Cookin', Critters and Chillun

Barking foxes and cheeping wrens

When I let our dogs out at 5 a.m. the other day – they were sleeping in that morning; today when it was hotter, their preferred time was 2 a.m. – giant puppy Catawba took off growling and big-time woofing at the far end of the yard, and kept it up. There was definitely something disturbing him and his pint-sized friend, Skippy.

“It’s just one of those dogs that lives down the road,” I told them, then stopped to listen in the dark.

“Yak, yak, yak, yak, yak.” The bark was missing the second note that usually comes with yappy dog sounds. I listened some more, and all at once, knew what was barking.

A fox. Don’t ask me how I knew, as I haven’t come across that many foxes in person, but it was probably some wild animal show I’ve seen on television, or maybe sounds from a visit to a zoo.

Just to be sure, while Bill and I were at the breakfast table a little while later, I did a quick computer search for “sound of barking fox.”

There it was, exactly the same. We even listened to “female fox screaming” but decided the sounds we heard four or five acres away were probably a male fox.

I was more fascinated than alarmed. We’ve only seen one fox in our neighborhood in the 14 years we’ve lived on Little Brushy Mountain.

I remember when first moving to Virginia more than 30 years ago, though, and the mere mention of the word “fox” would have little old ladies calling the Amherst County Sheriff’s Office, begging for the state fox-trapping team to be called in.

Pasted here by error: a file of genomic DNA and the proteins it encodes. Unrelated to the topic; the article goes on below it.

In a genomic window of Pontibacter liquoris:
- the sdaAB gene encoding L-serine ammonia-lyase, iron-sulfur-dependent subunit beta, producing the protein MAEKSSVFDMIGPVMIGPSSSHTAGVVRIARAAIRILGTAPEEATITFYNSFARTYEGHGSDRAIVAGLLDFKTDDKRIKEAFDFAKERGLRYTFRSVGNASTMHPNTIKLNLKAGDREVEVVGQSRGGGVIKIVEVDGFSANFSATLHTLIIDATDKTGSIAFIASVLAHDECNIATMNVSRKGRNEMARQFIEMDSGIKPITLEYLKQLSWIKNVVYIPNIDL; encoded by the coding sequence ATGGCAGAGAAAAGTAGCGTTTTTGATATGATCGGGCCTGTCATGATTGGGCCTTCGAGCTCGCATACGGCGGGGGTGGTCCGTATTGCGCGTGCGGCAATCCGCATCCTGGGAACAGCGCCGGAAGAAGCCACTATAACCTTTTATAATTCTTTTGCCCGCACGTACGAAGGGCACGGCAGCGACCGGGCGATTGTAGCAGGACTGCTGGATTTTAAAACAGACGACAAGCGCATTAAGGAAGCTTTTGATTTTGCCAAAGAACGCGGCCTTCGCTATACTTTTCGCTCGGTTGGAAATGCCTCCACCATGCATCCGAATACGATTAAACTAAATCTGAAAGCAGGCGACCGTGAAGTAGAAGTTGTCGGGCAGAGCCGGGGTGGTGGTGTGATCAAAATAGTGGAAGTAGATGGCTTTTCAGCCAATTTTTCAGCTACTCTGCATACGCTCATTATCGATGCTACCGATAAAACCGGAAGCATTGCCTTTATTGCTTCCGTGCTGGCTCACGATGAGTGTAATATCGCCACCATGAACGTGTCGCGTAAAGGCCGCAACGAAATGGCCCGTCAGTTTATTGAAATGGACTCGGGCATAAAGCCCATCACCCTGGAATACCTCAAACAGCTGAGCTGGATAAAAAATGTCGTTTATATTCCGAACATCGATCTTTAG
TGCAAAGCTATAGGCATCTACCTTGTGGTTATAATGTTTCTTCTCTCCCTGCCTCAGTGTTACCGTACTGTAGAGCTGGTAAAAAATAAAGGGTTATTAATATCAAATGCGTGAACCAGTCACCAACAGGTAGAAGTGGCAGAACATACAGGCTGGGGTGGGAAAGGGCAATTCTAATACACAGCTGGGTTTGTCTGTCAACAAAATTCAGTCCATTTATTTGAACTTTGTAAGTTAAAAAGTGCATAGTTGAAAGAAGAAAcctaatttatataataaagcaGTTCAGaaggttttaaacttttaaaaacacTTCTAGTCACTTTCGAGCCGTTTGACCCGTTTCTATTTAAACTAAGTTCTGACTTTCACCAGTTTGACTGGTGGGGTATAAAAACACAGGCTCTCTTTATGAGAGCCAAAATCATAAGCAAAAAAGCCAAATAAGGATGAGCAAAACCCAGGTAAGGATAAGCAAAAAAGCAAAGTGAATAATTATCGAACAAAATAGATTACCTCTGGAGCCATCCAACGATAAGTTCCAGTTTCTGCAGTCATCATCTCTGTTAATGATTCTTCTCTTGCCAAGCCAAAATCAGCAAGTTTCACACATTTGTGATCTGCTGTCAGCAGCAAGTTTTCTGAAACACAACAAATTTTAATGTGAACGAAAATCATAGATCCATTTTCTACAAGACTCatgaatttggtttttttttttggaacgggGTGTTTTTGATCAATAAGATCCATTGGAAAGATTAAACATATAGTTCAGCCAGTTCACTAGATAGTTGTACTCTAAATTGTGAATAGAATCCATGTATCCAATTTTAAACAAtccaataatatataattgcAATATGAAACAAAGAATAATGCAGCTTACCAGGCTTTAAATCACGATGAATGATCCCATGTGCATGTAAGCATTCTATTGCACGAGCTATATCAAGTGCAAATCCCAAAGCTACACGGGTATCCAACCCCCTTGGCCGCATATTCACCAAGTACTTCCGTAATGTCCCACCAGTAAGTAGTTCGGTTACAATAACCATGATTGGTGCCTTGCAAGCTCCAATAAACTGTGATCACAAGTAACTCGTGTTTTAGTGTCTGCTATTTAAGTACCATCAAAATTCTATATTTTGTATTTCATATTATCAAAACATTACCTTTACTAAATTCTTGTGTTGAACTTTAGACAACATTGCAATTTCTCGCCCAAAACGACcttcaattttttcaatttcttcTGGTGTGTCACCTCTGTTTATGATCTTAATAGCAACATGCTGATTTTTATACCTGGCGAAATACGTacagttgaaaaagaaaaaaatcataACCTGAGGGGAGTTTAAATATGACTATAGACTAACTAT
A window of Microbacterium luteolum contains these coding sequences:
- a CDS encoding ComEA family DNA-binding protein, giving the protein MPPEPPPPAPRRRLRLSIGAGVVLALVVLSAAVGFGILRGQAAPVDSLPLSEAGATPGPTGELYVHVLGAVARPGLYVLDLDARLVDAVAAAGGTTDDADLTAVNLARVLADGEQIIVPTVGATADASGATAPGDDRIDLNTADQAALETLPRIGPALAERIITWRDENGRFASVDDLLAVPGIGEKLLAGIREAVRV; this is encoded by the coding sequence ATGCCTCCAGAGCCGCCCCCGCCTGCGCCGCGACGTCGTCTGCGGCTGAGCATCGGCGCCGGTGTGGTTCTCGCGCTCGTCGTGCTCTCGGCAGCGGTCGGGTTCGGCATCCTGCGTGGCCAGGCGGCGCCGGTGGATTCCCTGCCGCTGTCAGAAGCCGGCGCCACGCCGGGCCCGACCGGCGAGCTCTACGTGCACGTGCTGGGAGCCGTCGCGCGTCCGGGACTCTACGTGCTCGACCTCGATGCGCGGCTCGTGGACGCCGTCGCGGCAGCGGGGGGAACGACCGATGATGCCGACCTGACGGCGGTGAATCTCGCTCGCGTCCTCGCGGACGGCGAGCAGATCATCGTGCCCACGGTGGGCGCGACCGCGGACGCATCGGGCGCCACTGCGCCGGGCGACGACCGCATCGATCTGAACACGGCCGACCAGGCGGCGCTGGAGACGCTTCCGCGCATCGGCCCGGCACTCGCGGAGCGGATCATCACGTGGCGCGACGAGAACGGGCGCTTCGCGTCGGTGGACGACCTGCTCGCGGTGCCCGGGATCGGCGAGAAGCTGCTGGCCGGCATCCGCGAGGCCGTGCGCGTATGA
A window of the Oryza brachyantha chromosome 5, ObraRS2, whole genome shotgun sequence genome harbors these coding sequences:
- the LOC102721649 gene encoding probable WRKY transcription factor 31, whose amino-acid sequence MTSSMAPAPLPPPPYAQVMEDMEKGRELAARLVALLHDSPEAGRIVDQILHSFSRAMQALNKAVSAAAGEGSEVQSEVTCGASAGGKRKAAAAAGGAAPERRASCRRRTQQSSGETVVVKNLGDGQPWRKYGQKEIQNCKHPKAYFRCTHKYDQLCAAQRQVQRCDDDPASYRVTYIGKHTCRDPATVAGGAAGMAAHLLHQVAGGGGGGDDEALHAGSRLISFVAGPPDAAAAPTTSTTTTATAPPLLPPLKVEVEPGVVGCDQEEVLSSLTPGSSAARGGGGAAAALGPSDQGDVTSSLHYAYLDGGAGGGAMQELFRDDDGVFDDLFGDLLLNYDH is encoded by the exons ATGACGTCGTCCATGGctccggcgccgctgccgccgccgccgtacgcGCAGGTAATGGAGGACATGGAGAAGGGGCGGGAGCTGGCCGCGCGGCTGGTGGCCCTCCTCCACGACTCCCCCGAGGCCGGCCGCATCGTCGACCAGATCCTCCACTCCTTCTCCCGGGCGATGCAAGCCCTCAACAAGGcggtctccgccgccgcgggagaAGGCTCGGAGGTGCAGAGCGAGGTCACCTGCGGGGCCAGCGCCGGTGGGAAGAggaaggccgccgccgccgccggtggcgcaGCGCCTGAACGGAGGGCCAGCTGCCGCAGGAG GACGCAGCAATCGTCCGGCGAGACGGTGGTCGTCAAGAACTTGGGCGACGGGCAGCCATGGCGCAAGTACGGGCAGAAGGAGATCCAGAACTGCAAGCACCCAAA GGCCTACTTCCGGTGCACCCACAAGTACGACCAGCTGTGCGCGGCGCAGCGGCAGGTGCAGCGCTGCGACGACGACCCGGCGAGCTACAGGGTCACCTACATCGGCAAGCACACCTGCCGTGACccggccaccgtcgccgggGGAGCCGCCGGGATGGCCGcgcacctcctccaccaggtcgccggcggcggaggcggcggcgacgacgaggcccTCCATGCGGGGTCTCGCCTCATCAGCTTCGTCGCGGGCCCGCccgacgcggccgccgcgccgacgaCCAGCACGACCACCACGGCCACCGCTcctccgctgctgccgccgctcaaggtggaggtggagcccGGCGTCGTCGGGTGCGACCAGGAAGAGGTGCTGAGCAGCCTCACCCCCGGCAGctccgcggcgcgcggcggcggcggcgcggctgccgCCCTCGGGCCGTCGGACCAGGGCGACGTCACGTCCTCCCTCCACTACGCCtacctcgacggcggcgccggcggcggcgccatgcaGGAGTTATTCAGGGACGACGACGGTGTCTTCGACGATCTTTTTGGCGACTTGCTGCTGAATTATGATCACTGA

Foxes carrying rabies was the big fear then. Now we know rabies shows up more often in raccoons, bats and other small mammals that share the woods and backyards with most of us around here

I’m glad there aren’t state fox-trapping teams any more. The trappers came in with cruel steel-jaw traps, baited with fox scent. I don’t want to think about how many dogs, curious cats and other animals those traps caught, in addition to foxes.

I’d like to see a fox or a fox family, just so long as they leave our hens alone. There are plenty of white-footed mice, bunnies, birds eggs and berries for the foxes to eat. But it was exciting to hear that fox in the dark of the morning.

And as much as I love hearing morning bird sounds, I’m just about ready to shoo the baby Carolina wrens out of their nest early on our upstairs porch. I won’t, of course, but will be glad when they fledge. We don’t need an alarm clock at our house. The bird’s mama is a strong believer in greeting the day with her extremely loud and repetitive, “Cheep, cheep, cheep, CHEEP!” a few feet away from our window screen.

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